Mackey: How does a 'healthy' Kyle Gibson fit into Twins' 2013 plans?
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The Minnesota Twins have some decisions to make regarding right-hander Kyle Gibson, who was recently reinstated as the team's No. 1 pitching prospect according to Baseball America.
Mostly good-problem-to-have decisions, considering Gibson "is healthy and finished with about 75 innings total" between the regular season and fall league, general manager Terry Ryan said. "We are pleased with his effort, performance and health."
With Gibson back to nearly full strength after undergoing Tommy John surgery 15 months ago, the Twins must decide where he fits into the 2013 blueprint.
Earlier this offseason, Ryan said the Twins will likely limit Gibson's innings to somewhere between 130 and 140 in 2013 -- much like the Atlanta Braves did with Kris Medlen, who pitched 138 innings in his first full season back from Tommy John surgery.
Medlen underwent the operation in August of 2010, which is roughly the same timeline Gibson is on one year later. Medlen, who just turned 27, began last season in the bullpen for Atlanta, then transitioned back to the starting rotation on July 31, where he posted a 0.97 ERA with 84 strikeouts and 10 walks in 83 2/3 innings over 12 starts. The Braves went 12-0 in those games.
At age 25, Gibson is nearing the prime of his career without having thrown a single pitch in the big leagues yet. At this point, it makes little sense to stash him away in Rochester for a large chunk of time if he shows during spring training he's still healthy. But it also might not make sense to start him in the rotation in April only to see his innings run out in August.
The Medlen approach seems like a good one for the Twins.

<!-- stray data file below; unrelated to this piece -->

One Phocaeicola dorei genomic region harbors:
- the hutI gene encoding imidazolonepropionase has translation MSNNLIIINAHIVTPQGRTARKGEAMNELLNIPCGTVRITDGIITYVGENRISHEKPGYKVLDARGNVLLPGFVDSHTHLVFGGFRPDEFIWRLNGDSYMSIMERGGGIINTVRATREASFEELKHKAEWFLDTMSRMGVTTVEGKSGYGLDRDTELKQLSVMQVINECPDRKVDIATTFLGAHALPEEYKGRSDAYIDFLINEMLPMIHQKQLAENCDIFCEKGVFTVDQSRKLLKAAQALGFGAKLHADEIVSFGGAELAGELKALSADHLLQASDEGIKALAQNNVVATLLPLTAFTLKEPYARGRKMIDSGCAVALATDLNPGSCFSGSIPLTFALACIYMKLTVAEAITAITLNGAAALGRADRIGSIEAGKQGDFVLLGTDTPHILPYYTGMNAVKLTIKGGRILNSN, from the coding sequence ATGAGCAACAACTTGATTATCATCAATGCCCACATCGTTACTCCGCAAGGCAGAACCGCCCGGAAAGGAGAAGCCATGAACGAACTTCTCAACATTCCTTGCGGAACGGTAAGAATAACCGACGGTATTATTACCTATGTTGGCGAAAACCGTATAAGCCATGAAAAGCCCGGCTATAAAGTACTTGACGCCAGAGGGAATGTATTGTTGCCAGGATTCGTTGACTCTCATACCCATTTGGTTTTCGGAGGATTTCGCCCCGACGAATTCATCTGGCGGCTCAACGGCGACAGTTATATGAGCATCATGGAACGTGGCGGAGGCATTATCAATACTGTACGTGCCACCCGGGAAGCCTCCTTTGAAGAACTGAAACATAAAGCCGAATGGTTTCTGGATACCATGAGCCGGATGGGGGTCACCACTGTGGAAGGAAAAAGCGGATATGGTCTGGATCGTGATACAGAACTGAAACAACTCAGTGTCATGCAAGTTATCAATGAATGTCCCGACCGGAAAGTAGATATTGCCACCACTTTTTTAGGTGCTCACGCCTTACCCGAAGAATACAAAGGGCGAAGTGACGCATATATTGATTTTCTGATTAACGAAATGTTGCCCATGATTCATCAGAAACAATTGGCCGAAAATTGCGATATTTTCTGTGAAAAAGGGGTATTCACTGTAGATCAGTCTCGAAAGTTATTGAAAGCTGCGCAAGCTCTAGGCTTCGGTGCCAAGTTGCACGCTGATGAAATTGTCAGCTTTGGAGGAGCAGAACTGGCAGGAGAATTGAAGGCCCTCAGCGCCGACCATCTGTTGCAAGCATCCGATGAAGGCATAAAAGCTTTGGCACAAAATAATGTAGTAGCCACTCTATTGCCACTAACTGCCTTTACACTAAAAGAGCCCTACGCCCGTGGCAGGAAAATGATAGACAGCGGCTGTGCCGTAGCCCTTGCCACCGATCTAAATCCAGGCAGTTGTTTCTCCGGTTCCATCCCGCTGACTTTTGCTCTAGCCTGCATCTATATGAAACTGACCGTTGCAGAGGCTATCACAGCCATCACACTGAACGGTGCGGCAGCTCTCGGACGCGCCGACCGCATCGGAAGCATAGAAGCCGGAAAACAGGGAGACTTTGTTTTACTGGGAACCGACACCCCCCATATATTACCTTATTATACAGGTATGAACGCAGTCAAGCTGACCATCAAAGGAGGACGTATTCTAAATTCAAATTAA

Gibson started strong in the Arizona Fall League but sputtered late, ultimately posting a 5.40 ERA in 23 1/3 innings over six starts. Gibson struck out 28, walked eight and didn't allow a home run.
One baseball person who saw Gibson's outings in the Arizona Fall League said the right-hander maintained a 93-94 mph fastball with a good slider in his final start, which are both good signs. Gibson's command was sharp through his first three starts, but it slipped in the latter three.
Gibson's biggest strengths as a pitcher are location and his ability to induce groundballs with a two-seam fastball that rides down and in to right-handed hitters. In his first fall league start, for instance, Gibson went five scoreless innings without reaching a three-ball count once.
Business has been slow for the Twins so far this offseason, which shouldn't come as a surprise -- for the Twins or any other team.
Aside from Torii Hunter, who signed before Thanksgiving for the second time in five years, most free agents wait until the Winter Meetings (early Dec.) or later to ink contracts. And most trade discussions don't heat up until general managers meet face-to-face at the Winter Meetings.
That said, the Twins needed four starting pitchers when the season ended on Oct. 3. Nearly two months later, they still need four starting pitchers.
With only one man penciled into next year's rotation -- Scott Diamond -- the Twins' front office has decided internally they'd like to add three starters via free agency or trade, leaving the final spot for a guy like Gibson, or whoever else shows improvement during spring training.
With Jeremy Guthrie (three years, $25 million), Hunter (two years, $25 million) and Melky Cabrera (two years, $16 million) all signing relatively large contracts, it appears as if bargains will be difficult to come by.
The Twins have been in contact with representatives for nearly every free agent pitcher on the market, perhaps most notably Brett Myers, who wants to return to a starting role after pitching in relief for the Astros and White Sox last season. Myers would certainly eat innings (he pitched 223 2/3 and 216 innings in 2010 and 2010 for Houston), but it's unlikely he'd be anything more than a No. 4 or No. 5-caliber starter.
The majority of baseball evaluators see Gibson topping out as a No. 2 or No. 3 starter long-term.